Sen. Dick Clark, Rep. Bob Kreuger, Gov. Richard Lamm and Lt. Gov. Bob Rose are running for a variety of offices in a smattering of states.

All are Democrats; all are either ahead in the polls or running even against their opponents. Yet, more importantly, each has one more crucial thing in common: each faces the real possibility of losing in Tuesday's election, victim of one of the most increasingly influential blocs in American politics - the nonvoter.

Only 1 of every 3 persons eligible to vote Tuesday is expected to do so, as American voting turnout continues to slip as it has for almost two decades.

While low turnout can adversely affect both major parties, it hits primarily at Democrats, whose coalition of voting groups relies more on the lower-income and minorities who lack a strong voting tradition.

Indeed, polster Patrick Caddell has warned President Carter that "a very low turnout which is constructed such that Democratic groups turn out less than GOP groups could pose a significant threat to a number of our (Democratic) office holders."

So, he says, expectations for a good Democratic year may not be fulfilled and Republican gains "could well be greater than either predicted or merited by a turnout problem combined with some lesser factors."

Despite a broadening of the franchise - the voting age has been lowered, registration is easier poll taxes are gone - the number of nonvoters continues to rise faster than the number of people who vote. IN 1962, 45 percent of the eligible voters turned out in the off-year congressional election; in 1974, 36.1 percent did, and the one-third projection for Tuesday would about equal the turnout of the 1920s.

This shrinking turnout alarms many analysts who feel that elections will become arenas where narrow interest groups settle their differences over one issue.

"The real danger is not tomorrow, but it's getting to be tomorrow," says Curtis B. Gans, director of the Committee for the Study of the American Electorate. "Elections will be the adjudication between interest parties, people with an individual stake and the stake of us all."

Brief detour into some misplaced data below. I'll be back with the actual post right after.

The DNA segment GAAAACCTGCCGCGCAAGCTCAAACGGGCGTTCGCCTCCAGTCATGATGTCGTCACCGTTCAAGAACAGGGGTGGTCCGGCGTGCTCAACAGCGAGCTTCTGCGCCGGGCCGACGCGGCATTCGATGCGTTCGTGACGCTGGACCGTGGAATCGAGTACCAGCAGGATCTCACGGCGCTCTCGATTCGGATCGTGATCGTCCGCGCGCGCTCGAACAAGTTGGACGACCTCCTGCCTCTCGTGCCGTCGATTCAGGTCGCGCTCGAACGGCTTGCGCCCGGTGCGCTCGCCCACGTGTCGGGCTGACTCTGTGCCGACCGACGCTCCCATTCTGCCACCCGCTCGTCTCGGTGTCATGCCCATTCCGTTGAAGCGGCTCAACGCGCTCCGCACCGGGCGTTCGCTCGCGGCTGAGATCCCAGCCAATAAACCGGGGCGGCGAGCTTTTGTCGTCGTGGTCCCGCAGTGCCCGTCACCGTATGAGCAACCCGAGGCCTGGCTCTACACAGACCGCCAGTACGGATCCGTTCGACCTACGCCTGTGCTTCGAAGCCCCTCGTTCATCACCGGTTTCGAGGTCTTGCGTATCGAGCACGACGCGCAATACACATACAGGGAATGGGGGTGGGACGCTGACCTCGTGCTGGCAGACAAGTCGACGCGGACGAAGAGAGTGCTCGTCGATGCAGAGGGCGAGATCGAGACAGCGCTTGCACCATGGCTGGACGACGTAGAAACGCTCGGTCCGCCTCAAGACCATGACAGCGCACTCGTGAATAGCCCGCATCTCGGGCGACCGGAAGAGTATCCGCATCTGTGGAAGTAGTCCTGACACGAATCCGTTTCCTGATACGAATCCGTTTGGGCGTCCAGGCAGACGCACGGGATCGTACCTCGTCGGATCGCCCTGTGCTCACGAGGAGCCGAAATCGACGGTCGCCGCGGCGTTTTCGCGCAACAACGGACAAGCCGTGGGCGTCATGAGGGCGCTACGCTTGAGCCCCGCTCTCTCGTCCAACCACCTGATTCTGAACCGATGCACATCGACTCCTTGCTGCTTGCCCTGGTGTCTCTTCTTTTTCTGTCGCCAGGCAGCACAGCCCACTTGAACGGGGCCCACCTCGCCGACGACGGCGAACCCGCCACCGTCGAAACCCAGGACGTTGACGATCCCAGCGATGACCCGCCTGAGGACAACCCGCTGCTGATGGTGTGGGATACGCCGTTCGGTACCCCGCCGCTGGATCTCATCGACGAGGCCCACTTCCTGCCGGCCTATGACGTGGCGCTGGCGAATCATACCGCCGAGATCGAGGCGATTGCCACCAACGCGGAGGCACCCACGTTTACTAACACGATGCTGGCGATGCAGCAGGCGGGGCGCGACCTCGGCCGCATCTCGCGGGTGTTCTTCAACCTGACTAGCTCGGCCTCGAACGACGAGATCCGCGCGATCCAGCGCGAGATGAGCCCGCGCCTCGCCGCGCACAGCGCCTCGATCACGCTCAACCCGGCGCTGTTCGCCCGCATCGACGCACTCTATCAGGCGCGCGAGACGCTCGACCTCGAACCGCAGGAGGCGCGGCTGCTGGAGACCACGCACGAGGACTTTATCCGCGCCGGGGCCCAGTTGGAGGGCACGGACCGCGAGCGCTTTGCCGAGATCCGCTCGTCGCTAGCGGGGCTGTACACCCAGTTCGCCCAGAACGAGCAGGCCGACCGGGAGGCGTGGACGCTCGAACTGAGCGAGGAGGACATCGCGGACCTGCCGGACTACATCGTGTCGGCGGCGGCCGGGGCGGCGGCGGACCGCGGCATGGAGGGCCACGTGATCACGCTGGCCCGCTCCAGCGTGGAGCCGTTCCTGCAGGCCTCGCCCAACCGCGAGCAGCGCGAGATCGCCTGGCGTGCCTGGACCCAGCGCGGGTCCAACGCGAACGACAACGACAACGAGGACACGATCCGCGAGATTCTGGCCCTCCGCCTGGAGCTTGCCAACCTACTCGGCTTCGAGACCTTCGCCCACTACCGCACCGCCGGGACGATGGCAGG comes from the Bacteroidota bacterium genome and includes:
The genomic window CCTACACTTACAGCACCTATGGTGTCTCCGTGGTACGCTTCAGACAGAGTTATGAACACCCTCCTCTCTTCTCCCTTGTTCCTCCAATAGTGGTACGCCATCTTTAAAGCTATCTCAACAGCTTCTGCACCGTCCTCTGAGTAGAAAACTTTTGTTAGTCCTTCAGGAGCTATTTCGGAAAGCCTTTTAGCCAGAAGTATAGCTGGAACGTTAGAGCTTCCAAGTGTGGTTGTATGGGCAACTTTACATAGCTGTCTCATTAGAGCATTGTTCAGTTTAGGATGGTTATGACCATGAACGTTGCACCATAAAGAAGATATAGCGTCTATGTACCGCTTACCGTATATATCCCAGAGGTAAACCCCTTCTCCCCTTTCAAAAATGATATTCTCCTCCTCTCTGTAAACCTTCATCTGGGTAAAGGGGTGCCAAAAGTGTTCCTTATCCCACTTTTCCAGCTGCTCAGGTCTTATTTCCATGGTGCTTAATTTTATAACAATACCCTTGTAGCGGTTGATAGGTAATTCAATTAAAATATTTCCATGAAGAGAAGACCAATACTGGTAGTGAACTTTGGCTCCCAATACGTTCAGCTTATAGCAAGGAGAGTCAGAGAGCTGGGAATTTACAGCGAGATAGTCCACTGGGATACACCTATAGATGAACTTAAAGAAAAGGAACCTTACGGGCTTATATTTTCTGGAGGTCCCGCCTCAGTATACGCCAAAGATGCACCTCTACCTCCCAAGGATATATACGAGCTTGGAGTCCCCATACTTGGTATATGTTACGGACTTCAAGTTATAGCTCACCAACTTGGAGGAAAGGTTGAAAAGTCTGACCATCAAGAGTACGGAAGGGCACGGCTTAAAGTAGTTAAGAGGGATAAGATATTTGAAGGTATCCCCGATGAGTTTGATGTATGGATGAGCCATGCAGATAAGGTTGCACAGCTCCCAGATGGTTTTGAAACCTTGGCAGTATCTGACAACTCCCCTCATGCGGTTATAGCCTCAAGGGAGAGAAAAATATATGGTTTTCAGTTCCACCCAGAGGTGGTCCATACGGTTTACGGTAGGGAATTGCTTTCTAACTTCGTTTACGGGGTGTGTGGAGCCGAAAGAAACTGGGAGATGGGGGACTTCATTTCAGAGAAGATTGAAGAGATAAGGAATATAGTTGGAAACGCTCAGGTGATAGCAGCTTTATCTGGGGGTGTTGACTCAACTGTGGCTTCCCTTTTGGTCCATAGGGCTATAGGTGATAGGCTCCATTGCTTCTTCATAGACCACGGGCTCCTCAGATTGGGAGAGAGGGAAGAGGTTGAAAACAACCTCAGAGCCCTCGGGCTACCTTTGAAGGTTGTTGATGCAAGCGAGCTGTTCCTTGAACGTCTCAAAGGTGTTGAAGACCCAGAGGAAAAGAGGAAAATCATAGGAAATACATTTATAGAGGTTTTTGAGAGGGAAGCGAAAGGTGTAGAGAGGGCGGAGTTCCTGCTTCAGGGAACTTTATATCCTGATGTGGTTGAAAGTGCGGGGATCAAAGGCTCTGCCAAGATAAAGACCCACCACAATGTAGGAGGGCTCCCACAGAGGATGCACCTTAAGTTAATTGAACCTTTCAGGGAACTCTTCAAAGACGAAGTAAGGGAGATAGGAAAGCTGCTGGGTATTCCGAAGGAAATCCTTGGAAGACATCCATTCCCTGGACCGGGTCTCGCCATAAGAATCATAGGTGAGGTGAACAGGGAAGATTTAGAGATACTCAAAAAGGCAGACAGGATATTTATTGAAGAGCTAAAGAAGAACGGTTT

Experts attribut the decline to a number of factors: a feeling there is no difference between candidates, a sense of powerlessness, a feeling that the vote doesn't affect things. Gans notes that after years of the Vietnam war, Watergate and other turmoils of government, "nothing has happened to turn that around" to restore confidence in the vote.

Perhaps reflecting that, it was a ballot initiative that turned out voters in California, Proposition 13, and similar tax-cutting referends in 17 other states are expected to excite voters more than candidates. On these issues, there is a choice - year or no - that does not appear to many voters when they watch talk alike candidates.

The toll that low voter turnout exacts on Democrats is reflected in places like south Texas, where they have been pushing hare recently to build enthusiasm among Mexican-American voters. Democratic Senate candidate Krueger, who is challenging Republican incumbent John Tower, has made strong gains among Hispanics in Texas. He has the endorsement of their leaders, the Hispanic Caucus from the state legislature is stumping the state - but whether the votes will materialize on Tuesday is still unknown.

Similarly, State Rep. Mickey Leland, an upopposed black Democrat who will succeed retiring Rep. Barbara Jordan (D-Tex.), has been touring black areas in places like west Texas and in Houston, urging minorities to vote or face the prospect of a Republican governor.

On paper, the Republican candidacy of Bill Clements, former deputy secretary of defense, is a laugh. He has produced such headlines as, "The ERA: Clement Clarifies His Stand on It for Third Time."

He also had to apologize to the mayor of Amarillo after, in some bizarre political gesture, he threw a rubber chicken at her and it landed in her dinner plate. Clements, an oil drilling contractor who says his net worth is $29.4 million, is spending perpahps as much as $10 million, most of it his own money. This combined with a Republican core, some crossover Democrats, and low Democratic turnout, by some scenarios, could put him in the governor's office.

Currently, however, a nonpartisan statewide poll conducted for Texas Monthly magazine gives Democrat Attorney General John Hill a solid lead, with much of that support coming from blacks and Mexican Americans. Kruegar holds a narrow a lead in that poll.

Not surprisingly, the Democratic National Committee, as part of a nationwide campaign, is running radio commercials in Texas urging Democrats to go to the polls on Tuesday.

Clark of Iowa, seeking reelection for the Senate, Lamm, who is up for reelecation in Colorado, and Rose, campaigning for governor of Nevada, similarly show leads or dead heats with their opponents in the polls. But among those polls of likely voter, they either run second or see their support reduced.

Significantly, there are all Democrats who appear to be affected by low turnout. In the low turnout year of 1974 it was large numbers of Republicans who stayed at home, giving the Democrats stunning gains in the Congress that remain today.

Whatever the impact on individual candidates, not everyone agrees that lower vote turnout is necessarily a bad thing.

Election analyst Richard Scammon, for one, cites Switzerland as having a low voter turnout and "government that works very well, thank you," and also notes that Italians have high voter turnout and unstable government.